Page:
Some of these requirements are mechanical and can, with requisite care, be clearly and cleanly met. However, others are highly subjective providing no clear certainty. An example of a highly subjective requirement, easily given to 20/20 hindsight, is the requirement that the availability of investment alternatives be described, including the investment objectives, the risk and return characteristics and the type of diversification of assets of the investment alternative. Care should be taken to clearly meet the objective and subjective standards.

Similarly, the requirement that the plan must have a sufficiently broad range of investment alternatives to be able to materially affect the potential return and degree of risk in his account with materially different risk and return characteristics within a normally appropriate range for the employee and provide overall adequate diversification of the employee's portfolio, is subjective.

The participant will not be treated as having exercised investment control unless he is treated as having exercised independent control, in fact, which will be determined under all of the facts and circumstances of the case. The regulations specifically note that if a plan fiduciary exercises improper influence, independent control will not be treated as having been exercised. Accordingly, relatively innocent advice to an employee as to how to exercise investment control could eliminate the 404(c) exemption.

It should be clear that a rep take great care to assure both the objective and subjective standards of the regulations are met. Further, regardless of the level of care, there are a range of subjective standards that will only be judged based upon the facts and circumstances of a particular situation and, unfortunately, often with the benefit of hindsight.

Of course, one way to assure that the requirements of the 404(c) exemption have been satisfied is to allow the employees to select among virtually any publicly available investment. However, this may not be a practical alternative.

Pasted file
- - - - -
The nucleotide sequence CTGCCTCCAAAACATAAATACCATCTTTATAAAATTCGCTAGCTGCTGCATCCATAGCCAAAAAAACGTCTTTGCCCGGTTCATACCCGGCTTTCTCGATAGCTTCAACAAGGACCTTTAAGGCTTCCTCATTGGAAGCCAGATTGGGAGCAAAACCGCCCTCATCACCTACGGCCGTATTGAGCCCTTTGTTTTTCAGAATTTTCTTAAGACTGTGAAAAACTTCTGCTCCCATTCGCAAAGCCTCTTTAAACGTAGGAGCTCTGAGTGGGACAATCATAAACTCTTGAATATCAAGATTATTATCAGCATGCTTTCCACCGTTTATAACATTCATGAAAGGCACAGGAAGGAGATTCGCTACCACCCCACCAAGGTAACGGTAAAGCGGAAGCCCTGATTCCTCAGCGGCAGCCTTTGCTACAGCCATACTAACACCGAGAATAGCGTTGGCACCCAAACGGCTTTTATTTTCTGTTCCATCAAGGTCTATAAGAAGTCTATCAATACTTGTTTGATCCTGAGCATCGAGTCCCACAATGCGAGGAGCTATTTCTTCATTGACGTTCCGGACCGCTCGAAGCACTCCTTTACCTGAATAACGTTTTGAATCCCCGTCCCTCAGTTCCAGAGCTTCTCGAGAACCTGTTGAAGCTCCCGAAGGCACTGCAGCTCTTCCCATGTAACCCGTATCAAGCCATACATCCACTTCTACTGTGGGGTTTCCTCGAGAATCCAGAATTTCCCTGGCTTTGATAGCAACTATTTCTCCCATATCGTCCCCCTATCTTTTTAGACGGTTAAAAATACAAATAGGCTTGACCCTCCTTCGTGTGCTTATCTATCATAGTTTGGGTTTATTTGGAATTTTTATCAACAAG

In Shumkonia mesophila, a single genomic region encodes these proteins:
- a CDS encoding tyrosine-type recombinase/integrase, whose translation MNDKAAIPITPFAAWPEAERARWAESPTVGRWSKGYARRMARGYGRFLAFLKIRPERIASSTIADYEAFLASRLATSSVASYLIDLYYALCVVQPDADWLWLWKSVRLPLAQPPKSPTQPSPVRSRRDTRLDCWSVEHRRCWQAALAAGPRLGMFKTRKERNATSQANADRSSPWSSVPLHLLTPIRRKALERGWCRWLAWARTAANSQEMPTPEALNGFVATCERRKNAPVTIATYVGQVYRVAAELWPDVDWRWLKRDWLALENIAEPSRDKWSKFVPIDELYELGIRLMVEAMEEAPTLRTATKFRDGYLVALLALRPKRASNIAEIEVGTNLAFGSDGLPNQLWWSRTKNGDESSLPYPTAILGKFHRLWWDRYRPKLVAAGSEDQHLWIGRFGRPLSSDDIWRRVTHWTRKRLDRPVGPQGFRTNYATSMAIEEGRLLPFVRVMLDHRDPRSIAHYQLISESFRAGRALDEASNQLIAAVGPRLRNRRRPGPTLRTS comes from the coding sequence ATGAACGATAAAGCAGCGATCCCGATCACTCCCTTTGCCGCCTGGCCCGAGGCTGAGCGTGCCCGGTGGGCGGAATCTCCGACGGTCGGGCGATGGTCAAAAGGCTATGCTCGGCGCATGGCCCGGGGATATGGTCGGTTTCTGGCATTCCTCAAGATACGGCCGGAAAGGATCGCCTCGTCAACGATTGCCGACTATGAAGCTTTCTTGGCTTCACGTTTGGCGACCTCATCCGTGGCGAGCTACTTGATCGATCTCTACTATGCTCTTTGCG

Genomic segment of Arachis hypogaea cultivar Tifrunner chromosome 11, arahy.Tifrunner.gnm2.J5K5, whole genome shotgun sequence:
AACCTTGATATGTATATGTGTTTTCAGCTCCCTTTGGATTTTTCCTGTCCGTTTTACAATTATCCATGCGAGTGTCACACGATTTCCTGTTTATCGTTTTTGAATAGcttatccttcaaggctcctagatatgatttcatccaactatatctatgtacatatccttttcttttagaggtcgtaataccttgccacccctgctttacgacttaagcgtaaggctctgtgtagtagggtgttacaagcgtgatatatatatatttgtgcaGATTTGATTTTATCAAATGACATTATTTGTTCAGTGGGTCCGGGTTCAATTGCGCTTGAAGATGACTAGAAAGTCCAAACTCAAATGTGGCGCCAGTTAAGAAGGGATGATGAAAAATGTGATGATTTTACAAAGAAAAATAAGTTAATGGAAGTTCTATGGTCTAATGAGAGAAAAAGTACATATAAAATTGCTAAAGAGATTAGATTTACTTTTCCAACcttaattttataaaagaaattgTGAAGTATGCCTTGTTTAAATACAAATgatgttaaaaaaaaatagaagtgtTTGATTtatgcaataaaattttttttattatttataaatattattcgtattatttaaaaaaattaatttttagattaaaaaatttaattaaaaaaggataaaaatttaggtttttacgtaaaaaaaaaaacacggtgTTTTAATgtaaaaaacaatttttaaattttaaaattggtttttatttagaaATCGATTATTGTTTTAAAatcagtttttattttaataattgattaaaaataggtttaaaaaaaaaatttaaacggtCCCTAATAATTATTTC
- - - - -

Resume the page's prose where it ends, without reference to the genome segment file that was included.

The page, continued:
If the 401(k) plan limits the employees' investment choices, and if the rep and his client are fiduciaries, they would be responsible for the suitability, prudence, and diversification of the choices. The exemption would only protect them as to employees' choices among the alternatives, not for the alternatives themselves.

For example, if the 401(k) plan investment choices are limited to a family of five or six mutual funds providing a broad range of investment characteristics, the registered rep and his client would have no responsibility or liability for investment choices actually made by employees among the alternatives. However, because the employee, in fact, exercises no control over the investment choices, the rep and his client would have responsibility and liability for the appropriateness and prudence of the funds themselves as proper and prudent choices which are prudently managed.

Furthermore, when employees fail to make investment elections, the investment representative and his client are responsible for the suitability, prudence, and diversification of the resulting default investments. It should be noted that this responsibility not only applies to prudence, suitability, and diversification as of the date the investment alternatives are selected, but also on a continuous basis, taking into account changes in the alternatives themselves.

While somewhat difficult, it may be possible to limit your assistance to your clients to broad information regarding investment alternatives and their characteristics without actively assuming the role of fiduciary. The best way for a registered rep to avoid fiduciary responsibility is to not become a fiduciary. That is best done by not helping select plan investment alternatives. It is also helpful to have a written agreement with the client that specifies that the client is the fiduciary and makes all investment decisions.

Writer's BIO:
Roger C. Siske is chairman of the employee benefits and executive compensation department at Sonnenschein Nath & Rosenthal and chairman of the American Law Institute/American Bar Association pension and executive compensation conferences.